It quickly becomes obvious that the two executives have a strong rapport that goes beyond leather-goods parlay, though they couldn’t be more different. Frankfort is a knitted-vest kind of professorial type one could easily imagine crunching numbers with, while Krakoff is a little artsier, wearing a simple button-down shirt with worn jeans and loafers, as if he freshly stepped out of a painting studio.
Together, they have assembled a team to run Coach, including Keith Monda, president and chief operating officer, who joined Coach in 2000 from Timberland Co.; Michael Tucci, president, retail division in North America, who joined last year from Gap Inc. and replaced David DeMattei, and Kathy Nedorostek, president of U.S. wholesale, who joined last year from Natori Co., replacing Mary Wang.
Frankfort began his career at Coach in 1979 and recruited Krakoff from Tommy Hilfiger seven years ago in an effort to revive the successful-yet-staid brand. Coach, which was founded in 1941 as a family-run workshop in a Manhattan loft, was facing external pressure. In the early Nineties, Gucci was reinventing itself successfully and Prada was entering the U.S. market aggressively. On the lower end, accessories marketers were starting to copy these European designs, which made Coach executives sit up and notice.
“In those days, it was a very narrow concept,” said Krakoff. “It was a brand with a lot of potential, but in a very early stage.”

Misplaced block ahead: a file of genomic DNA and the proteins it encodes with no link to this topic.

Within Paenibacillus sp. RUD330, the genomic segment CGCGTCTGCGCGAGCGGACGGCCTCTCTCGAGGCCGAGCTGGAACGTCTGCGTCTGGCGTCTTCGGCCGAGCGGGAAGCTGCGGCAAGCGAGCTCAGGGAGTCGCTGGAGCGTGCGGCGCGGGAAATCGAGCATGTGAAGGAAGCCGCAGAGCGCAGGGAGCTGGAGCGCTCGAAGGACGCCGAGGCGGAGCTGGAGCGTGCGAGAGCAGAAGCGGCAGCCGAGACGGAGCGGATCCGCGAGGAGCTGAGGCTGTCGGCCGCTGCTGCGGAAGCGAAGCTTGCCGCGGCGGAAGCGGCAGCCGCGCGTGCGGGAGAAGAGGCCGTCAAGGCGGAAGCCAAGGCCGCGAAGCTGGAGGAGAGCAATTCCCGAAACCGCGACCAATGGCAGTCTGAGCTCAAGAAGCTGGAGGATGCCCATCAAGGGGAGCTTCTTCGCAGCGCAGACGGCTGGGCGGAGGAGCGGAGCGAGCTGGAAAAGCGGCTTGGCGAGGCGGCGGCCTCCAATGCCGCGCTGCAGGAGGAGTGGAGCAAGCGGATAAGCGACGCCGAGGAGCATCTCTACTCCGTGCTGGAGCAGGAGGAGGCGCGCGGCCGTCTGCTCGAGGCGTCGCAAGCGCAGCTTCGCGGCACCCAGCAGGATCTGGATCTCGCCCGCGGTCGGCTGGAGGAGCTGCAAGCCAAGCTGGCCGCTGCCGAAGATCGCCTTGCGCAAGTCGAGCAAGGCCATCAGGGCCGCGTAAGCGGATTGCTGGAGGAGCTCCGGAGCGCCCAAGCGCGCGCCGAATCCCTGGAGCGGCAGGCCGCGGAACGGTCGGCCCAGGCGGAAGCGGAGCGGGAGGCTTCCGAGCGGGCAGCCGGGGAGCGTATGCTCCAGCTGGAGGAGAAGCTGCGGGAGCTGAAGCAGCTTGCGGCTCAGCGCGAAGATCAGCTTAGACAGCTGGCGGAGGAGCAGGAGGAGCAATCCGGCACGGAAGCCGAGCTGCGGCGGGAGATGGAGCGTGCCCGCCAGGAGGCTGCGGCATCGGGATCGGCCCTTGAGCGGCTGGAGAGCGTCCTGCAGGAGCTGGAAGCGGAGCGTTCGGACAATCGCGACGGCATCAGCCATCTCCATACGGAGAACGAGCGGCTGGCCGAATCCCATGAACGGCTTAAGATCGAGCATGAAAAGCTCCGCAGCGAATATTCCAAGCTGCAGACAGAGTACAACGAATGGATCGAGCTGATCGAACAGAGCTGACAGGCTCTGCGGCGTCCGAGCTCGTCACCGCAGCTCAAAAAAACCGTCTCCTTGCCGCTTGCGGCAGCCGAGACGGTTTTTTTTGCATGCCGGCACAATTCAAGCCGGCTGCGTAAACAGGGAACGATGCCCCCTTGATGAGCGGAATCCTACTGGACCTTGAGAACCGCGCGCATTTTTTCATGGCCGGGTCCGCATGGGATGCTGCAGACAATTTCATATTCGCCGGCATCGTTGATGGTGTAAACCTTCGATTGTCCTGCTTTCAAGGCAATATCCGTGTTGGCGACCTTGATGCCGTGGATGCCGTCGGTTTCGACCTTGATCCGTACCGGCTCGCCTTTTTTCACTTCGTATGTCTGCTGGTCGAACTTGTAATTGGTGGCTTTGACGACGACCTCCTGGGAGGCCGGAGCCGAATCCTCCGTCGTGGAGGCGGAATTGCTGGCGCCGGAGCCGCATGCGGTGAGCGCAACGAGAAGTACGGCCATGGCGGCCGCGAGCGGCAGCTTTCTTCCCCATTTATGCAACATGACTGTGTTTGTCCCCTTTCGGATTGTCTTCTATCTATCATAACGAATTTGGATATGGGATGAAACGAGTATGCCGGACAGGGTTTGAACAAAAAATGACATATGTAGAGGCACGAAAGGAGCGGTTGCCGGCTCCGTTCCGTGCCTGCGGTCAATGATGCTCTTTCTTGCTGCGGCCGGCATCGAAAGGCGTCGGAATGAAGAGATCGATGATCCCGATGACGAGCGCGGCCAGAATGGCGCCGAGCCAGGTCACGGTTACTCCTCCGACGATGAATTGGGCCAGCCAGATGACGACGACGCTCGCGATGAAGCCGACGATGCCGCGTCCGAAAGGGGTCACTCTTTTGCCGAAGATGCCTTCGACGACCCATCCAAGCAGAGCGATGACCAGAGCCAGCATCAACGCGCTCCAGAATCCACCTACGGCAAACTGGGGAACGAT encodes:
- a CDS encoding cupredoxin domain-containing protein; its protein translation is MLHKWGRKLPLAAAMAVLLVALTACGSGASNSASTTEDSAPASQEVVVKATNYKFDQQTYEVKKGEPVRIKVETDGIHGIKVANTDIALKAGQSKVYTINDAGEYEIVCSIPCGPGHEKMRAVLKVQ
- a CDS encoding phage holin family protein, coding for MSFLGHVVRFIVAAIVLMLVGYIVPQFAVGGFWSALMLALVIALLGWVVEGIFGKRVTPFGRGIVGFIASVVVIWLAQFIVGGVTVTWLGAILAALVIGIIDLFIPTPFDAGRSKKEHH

These days, Coach produces handbags, business cases, luggage and travel accessories, wallets, outerwear, gloves, scarves and fine jewelry. It also offers watches, footwear, home and office furniture and even limited-edition Vespas, which Krakoff designed for the launch of its sunglass collection with Marchon Eyewear this year.
“A brand can’t turn around with one thing,” said Krakoff. “We have added eyewear, shoes, scarves, kids’ accessories. Each has allowed us to evolve and change, which keeps it fresh. You really need to deliver a consistent message, from product to public relations to consumer relations and the Internet.”
Industry observers ascribe the company’s success to its product and business structure. “Coach is very well managed, and the product offering is strong,” Paula Kalandiak, analyst at Wells Fargo Securities LLC, said. “The price point is accessible to a broad range of customers, the styling continues to improve and evolve and there are new product offerings on a regular basis. It’s a very fragmented market, and within its price category, Coach has probably the best name recognition.”
Margaret Mager, specialty retail analyst at Goldman Sachs, concurred. “They have good brand equity with a brand that resonates with the consumer,” she said. “The consumer aspires to Coach, whereas another brand in that price range would not be as aspirational. You get the styling of a luxury brand at less than half the price.”
Analysts at SG Cowen wrote in a research note last Monday that the raised forecasts “highlight the competitive advantages of Coach’s business model, which continue to underpin our view of the company as a core holding in the consumer space.” That business model includes “accessible luxury positioning, extensive use of merchandise pretesting programs and short lead times.”
Coach spends more than $2 million on market research a year, and it has a database for communication and research to obtain knowledge about how the consumer thinks about Coach and how she goes about making her buying decision.
“We are a very consumer-centric business, and we try to understand the focus of our consumer,” said Frankfort.
Kalandiak at Wells Fargo explained that consumer research is how Coach sets itself apart from much of the competition.